Think about it: In an age of climate change, decreasing humanity´s greenhouse gas emissions by producing a greater share of energy from renewable sources seems like a no-brainer, doesn´t it? But wait – how will that hydropower plant affect the flow of one of the last undisturbed streams in the Alps? Should we really manage our Alpine forests for maximum biomass production? Would a wind park be an attractive option in this popular tourist spot? The answer to these and similar questions is not “yes” or “no”, but rather “it´s complicated”. When it comes to “wicked problems” such as issues related to climate change, biodiversity, and ecosystem services, there are no one-size-fits-all solutions. These problems are complex and, while scientific research has revealed a lot about ecosystem functions and the impacts of human activities on natural processes, we still have much to learn. While uncertainty is inevitable, it is not an excuse to disregard science in policy making. Indeed, well-known scientific assessment bodies, such as the Inter-governmental Panel on Climate Change (IPCC) and the more recently established Intergovernmental Platform on Biodiversity and Ecosystem Services (IPBES) produce policy-relevant recommendations that clearly outline the obligations of policy makers to be cognizant of the impacts particular policies have on our environment.
The EU Alpine Space project recharge.green, now in its second year, addresses the complexity in order to make it easier to deal with. With a special focus on planning renewable energy operations in the Alpine space, recharge.green develops various decision support tools that will enable planners to ensure that new energy production facilities do not inadvertently disrupt important ecosystem services. The partners have already produced interesting preliminary analyses of renewable energy potentials in the Alps, and work is progressing on a spatially explicit map-based economic model that will show where renewable energy production will be most sustainable, and where it should best be avoided to preserve important ecosystem services. Time and again discussions among project partners have highlighted the importance of good science-policy interfaces – themselves somewhat “wicked”, as more often than not, primary scientific information is insufficiently translated and synthesised to be digestible by policy makers and the public. Recharge.green is therefore also organizing training workshops to disseminate project results and demonstrate the implementation of the developed tools.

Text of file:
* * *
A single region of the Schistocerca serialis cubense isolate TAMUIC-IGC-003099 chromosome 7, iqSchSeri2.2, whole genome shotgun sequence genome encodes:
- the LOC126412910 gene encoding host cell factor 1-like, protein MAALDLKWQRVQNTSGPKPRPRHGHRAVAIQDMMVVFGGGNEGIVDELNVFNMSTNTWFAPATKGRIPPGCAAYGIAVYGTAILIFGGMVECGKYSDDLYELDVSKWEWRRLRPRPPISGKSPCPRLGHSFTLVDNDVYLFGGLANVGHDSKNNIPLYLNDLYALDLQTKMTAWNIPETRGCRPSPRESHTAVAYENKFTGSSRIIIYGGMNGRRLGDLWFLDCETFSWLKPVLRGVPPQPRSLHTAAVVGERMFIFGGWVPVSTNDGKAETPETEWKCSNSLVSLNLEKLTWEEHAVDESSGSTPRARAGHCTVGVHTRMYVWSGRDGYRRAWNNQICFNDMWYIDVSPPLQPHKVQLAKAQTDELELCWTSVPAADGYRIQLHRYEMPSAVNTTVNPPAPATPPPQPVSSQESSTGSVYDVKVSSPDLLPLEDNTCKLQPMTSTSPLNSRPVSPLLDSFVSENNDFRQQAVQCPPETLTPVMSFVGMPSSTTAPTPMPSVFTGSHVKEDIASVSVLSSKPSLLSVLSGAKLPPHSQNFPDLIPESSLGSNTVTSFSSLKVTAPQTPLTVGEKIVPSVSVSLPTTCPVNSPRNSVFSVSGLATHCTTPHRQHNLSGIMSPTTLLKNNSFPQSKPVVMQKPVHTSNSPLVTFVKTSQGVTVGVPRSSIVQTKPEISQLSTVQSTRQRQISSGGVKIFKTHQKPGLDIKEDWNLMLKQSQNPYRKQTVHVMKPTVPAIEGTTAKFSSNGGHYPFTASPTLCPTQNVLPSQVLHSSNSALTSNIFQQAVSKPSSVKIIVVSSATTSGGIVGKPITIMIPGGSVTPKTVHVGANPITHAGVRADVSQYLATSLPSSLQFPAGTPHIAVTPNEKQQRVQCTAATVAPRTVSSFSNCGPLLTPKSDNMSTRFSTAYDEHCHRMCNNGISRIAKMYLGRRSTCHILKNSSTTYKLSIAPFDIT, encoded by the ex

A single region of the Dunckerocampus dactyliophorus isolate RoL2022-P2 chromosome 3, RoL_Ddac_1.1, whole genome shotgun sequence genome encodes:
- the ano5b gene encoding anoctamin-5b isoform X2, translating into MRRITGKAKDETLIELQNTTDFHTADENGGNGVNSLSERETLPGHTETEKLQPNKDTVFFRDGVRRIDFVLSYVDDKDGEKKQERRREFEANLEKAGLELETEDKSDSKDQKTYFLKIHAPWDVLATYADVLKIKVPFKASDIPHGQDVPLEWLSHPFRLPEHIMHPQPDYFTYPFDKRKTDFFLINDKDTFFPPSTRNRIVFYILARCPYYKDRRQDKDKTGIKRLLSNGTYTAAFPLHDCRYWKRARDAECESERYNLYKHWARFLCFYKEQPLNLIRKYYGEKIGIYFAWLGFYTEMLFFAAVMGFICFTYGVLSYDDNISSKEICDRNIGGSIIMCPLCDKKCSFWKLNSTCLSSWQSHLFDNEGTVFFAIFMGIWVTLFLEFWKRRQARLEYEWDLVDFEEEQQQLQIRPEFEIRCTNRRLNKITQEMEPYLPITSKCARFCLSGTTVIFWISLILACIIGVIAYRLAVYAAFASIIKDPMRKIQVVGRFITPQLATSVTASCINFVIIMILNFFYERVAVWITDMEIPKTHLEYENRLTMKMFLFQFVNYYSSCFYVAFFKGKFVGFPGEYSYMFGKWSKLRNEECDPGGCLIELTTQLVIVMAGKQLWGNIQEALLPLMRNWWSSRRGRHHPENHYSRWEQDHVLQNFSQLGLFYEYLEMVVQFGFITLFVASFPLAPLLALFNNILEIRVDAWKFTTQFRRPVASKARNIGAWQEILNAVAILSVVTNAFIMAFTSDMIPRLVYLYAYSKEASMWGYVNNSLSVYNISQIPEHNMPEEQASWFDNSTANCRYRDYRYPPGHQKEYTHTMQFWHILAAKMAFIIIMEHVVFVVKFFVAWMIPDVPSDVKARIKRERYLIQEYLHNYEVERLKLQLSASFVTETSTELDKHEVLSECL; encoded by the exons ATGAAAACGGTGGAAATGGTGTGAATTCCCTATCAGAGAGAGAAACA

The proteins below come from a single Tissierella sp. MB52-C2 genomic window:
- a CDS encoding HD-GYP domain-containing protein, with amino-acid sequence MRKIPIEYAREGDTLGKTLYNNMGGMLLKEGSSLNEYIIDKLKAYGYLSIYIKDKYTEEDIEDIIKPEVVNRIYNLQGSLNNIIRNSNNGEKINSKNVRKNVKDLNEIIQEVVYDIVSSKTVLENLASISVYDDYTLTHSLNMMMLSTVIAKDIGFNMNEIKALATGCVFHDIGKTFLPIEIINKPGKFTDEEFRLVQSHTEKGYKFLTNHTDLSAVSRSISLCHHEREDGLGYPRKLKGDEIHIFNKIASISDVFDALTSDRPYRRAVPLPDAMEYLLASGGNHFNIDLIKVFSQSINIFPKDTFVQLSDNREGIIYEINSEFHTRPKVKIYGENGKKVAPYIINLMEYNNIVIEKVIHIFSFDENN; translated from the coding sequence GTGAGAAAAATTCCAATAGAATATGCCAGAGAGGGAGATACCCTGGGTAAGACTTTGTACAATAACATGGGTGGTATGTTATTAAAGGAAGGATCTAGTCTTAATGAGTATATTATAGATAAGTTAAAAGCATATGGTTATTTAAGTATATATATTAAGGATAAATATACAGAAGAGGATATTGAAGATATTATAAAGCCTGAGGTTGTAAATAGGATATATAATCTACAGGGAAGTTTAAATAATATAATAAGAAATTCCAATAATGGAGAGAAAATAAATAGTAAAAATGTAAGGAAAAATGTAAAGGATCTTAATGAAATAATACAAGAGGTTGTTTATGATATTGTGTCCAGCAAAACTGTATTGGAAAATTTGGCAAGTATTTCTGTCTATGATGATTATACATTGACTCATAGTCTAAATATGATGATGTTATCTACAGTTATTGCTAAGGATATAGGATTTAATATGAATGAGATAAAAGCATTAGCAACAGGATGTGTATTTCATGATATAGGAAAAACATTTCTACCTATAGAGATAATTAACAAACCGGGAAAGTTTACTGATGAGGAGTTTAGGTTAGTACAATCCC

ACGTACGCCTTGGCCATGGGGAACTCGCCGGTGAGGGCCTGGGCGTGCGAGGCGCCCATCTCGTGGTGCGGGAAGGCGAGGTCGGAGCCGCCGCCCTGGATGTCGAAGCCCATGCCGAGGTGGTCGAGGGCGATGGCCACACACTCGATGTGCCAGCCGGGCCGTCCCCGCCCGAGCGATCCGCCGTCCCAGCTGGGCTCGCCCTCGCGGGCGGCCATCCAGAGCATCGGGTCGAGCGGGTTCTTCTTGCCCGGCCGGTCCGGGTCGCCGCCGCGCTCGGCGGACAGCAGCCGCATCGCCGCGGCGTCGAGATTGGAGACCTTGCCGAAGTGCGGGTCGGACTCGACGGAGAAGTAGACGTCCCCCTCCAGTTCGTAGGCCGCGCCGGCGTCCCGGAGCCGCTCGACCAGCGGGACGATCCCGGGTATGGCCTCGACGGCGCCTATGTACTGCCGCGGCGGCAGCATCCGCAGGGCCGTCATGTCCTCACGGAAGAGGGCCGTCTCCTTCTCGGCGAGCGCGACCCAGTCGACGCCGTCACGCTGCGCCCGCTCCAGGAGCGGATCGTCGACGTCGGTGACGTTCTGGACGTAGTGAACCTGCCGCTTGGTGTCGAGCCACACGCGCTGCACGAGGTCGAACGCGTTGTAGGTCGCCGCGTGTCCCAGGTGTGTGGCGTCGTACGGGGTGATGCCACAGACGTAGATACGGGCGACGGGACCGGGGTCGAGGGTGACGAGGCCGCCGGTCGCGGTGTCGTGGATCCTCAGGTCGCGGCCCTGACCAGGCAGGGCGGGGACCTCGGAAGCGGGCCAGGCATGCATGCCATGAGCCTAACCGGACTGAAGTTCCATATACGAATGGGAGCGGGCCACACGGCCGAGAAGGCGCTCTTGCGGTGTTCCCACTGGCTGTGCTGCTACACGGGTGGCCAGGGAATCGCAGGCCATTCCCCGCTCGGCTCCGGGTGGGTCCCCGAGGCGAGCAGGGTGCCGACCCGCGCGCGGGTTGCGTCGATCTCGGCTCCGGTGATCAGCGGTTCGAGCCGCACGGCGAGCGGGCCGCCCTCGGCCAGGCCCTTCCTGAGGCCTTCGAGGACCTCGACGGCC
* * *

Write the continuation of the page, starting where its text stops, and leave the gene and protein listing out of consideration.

Fortunately, recharge.green is far from alone in trying to devise accessible science-based tools for policy makers. Other Alpine Space projects, such as Econnect and greenAlps also focus on the science-policy interface. On a European scale, the SPIRAL project aims to enhance the dialog between biodiversity research and policy development. As SPIRAL points out in it’s Synthesis Report, complex systems cannot be fully understood or, for that matter, controlled. Uncertainty is not always quantifiable. Nevertheless, recharge.green strives to simplify the complexity surrounding renewable energy and its impact on biodiversity conservation by providing insights and tools to support decision-makers. We acknowledge that there are many different interests that affect the decision process in the complex inter-wined issues that pertain to sustainable energy development in the Alpine region. While we cannot claim that we will provide simple solutions, we certainly hope to catalyse a holistic appreciation of renewable energy production and its impact on biodiversity conservation.